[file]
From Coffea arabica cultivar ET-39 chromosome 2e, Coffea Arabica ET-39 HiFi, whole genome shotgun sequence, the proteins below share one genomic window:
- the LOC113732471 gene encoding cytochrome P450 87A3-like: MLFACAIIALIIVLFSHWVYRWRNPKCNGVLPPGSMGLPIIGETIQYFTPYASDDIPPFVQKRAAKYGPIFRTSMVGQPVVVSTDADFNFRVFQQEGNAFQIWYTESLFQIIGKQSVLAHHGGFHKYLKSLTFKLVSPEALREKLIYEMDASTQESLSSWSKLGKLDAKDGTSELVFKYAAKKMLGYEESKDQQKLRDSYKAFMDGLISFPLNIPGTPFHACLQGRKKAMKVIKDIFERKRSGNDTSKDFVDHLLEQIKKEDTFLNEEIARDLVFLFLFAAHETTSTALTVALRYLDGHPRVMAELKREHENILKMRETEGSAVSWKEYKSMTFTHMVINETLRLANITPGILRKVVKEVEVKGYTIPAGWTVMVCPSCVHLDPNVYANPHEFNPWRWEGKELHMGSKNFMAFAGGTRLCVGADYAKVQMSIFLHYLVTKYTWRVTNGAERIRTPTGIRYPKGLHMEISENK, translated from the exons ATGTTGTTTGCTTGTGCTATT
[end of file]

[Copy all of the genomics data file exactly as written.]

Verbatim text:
From Coffea arabica cultivar ET-39 chromosome 2e, Coffea Arabica ET-39 HiFi, whole genome shotgun sequence, the proteins below share one genomic window:
- the LOC113732471 gene encoding cytochrome P450 87A3-like: MLFACAIIALIIVLFSHWVYRWRNPKCNGVLPPGSMGLPIIGETIQYFTPYASDDIPPFVQKRAAKYGPIFRTSMVGQPVVVSTDADFNFRVFQQEGNAFQIWYTESLFQIIGKQSVLAHHGGFHKYLKSLTFKLVSPEALREKLIYEMDASTQESLSSWSKLGKLDAKDGTSELVFKYAAKKMLGYEESKDQQKLRDSYKAFMDGLISFPLNIPGTPFHACLQGRKKAMKVIKDIFERKRSGNDTSKDFVDHLLEQIKKEDTFLNEEIARDLVFLFLFAAHETTSTALTVALRYLDGHPRVMAELKREHENILKMRETEGSAVSWKEYKSMTFTHMVINETLRLANITPGILRKVVKEVEVKGYTIPAGWTVMVCPSCVHLDPNVYANPHEFNPWRWEGKELHMGSKNFMAFAGGTRLCVGADYAKVQMSIFLHYLVTKYTWRVTNGAERIRTPTGIRYPKGLHMEISENK, translated from the exons ATGTTGTTTGCTTGTGCTATT